I’ve come to believe that not saying anything is the most over-used communication strategy in couples. It’s not a bad strategy when used appropriately. For example, there are many things you might choose not to talk about because they are minor and would offend for no reason: a style choice, a passing grumpy mood, a silly mistake.
The saying, if you don’t have something nice to say, don’t say anything at all, makes sense to me. No need to criticize without a purpose.
However, it’s also important to remember that the saying is not: if you have something unpleasant, difficult or emotional to say, don’t say anything at all.
Too often we avoid saying something that might be hard or prompt an emotional response. The belief is that if we abstain from saying anything then we are not responsible. Our fear keeps us from speaking, lest we deal with the feelings that might be brought up.
In my view, saying nothing is a choice. It’s an intentional communication strategy and it doesn’t hold you harmless. It also has some serious consequences if consistently and inappropriately used for long periods of time. An example would include not telling your partner about your strong preferences on major life choices like household duties, work, living situation, parenting strategies, money, sex, and recreation time.
It can hurt to say nothing. It can be painful to have information withheld. It also invites in the nemesis of good relationships: resentment.
If someone we love has intense feelings about something, we need to know. If left in the dark, our ability to support, respond, take action or simply listen is taken away. We remain unaware or at least unsure.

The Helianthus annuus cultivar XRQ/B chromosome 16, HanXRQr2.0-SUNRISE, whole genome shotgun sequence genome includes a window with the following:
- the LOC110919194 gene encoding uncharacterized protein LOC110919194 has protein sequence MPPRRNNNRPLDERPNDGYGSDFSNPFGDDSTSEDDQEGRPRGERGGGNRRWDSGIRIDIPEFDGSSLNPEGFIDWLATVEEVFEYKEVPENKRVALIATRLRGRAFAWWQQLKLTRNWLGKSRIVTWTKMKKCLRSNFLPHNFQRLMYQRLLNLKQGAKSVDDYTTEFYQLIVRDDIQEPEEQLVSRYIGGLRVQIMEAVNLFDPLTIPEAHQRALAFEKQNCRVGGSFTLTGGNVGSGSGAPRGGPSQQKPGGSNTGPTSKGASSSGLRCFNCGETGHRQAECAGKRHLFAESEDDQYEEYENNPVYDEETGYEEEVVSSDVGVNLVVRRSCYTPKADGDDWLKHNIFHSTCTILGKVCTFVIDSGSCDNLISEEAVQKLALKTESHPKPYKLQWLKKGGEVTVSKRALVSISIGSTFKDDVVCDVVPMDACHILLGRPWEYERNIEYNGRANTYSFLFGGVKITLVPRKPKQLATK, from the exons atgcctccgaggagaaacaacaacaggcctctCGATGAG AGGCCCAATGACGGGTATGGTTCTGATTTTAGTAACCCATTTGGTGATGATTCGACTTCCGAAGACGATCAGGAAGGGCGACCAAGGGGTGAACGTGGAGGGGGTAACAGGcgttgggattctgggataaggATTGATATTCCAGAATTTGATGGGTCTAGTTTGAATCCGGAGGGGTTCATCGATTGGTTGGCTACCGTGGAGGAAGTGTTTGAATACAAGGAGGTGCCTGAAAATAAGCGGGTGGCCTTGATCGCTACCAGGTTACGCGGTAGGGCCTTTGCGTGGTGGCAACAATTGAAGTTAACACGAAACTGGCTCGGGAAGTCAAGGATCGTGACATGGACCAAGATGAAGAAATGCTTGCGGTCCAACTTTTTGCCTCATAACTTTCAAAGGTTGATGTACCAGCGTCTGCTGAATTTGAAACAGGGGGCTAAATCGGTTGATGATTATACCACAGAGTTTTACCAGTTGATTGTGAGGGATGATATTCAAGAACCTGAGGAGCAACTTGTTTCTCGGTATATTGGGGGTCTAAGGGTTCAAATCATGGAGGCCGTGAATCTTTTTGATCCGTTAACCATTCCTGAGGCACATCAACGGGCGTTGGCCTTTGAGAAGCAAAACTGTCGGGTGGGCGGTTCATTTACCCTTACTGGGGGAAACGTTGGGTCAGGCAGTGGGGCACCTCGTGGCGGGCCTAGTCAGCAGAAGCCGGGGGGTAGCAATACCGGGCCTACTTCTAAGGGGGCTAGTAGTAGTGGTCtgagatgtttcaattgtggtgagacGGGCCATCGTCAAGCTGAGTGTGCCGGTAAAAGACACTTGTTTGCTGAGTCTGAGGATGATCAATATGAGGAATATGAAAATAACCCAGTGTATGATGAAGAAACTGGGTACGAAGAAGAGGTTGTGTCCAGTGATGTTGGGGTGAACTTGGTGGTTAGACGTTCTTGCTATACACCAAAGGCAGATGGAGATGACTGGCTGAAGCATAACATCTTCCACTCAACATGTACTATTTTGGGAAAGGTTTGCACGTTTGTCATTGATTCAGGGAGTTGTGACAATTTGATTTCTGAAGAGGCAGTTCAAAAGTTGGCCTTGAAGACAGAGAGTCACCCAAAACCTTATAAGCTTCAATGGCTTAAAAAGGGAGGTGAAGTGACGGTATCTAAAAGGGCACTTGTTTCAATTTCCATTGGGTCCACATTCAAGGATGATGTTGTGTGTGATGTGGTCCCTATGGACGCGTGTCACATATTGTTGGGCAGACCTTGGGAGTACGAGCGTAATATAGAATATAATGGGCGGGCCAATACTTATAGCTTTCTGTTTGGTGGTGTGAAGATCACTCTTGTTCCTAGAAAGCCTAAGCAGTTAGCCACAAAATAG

Meanwhile, the uncommunicative partner is silently unhappy. Having opted out of speaking, it’s easy for resentment to grow. It’s easy to feel like the victim or to hope for the other person to somehow figure out what you want. I can tell you, this in an inefficient, painful, and exhausting strategy.
Couples who do not talk about difficult things cannot work out fundamental differences. Any two humans will have differences and those who choose to live a life together long-term need to find solutions to maintain their bond as they navigate these differences. If problems are not brought up, there is no solution-finding.
In the absence of hard conversations, resentment, assumptions, and disappointments prevail. Unresolved feelings fester. They don’t go away, but instead eat away at us from the inside.
I believe good relationships are not based of an absence of conflict. Instead, they are strengthened from learning, growth, and challenge. Disagreement, differences, intense emotions are part of this process. It’s messy, but it’s healthy. It’s not how few hard conversation you have, it’s how good you get at being able to grow from these difficult moments.
Not acknowledging our feelings with those who are close to us erodes our emotional well-being, deprives us of a chance to feel connected, and keeps us from being able to problem-solve and move forward.
The good news is that we can all get better at saying things that need to be said. There is no opting out. You need to know how to deal with difficult stuff if you want close and connected relationships with all of the people you love most.
Need help saying what you need to say? I have two workshops this fall for women working on direct, clear and kind communication for better relationships. I am also offering communication coaching. Contact me for details.
Are you ready to say what you need to say?
Wonderful article, very articulate and well-written. Truthful and helpful–great information. This blog post is definitely one of my favorites.
Thank you, Bernie for your kind words. I appreciate your feedback very much!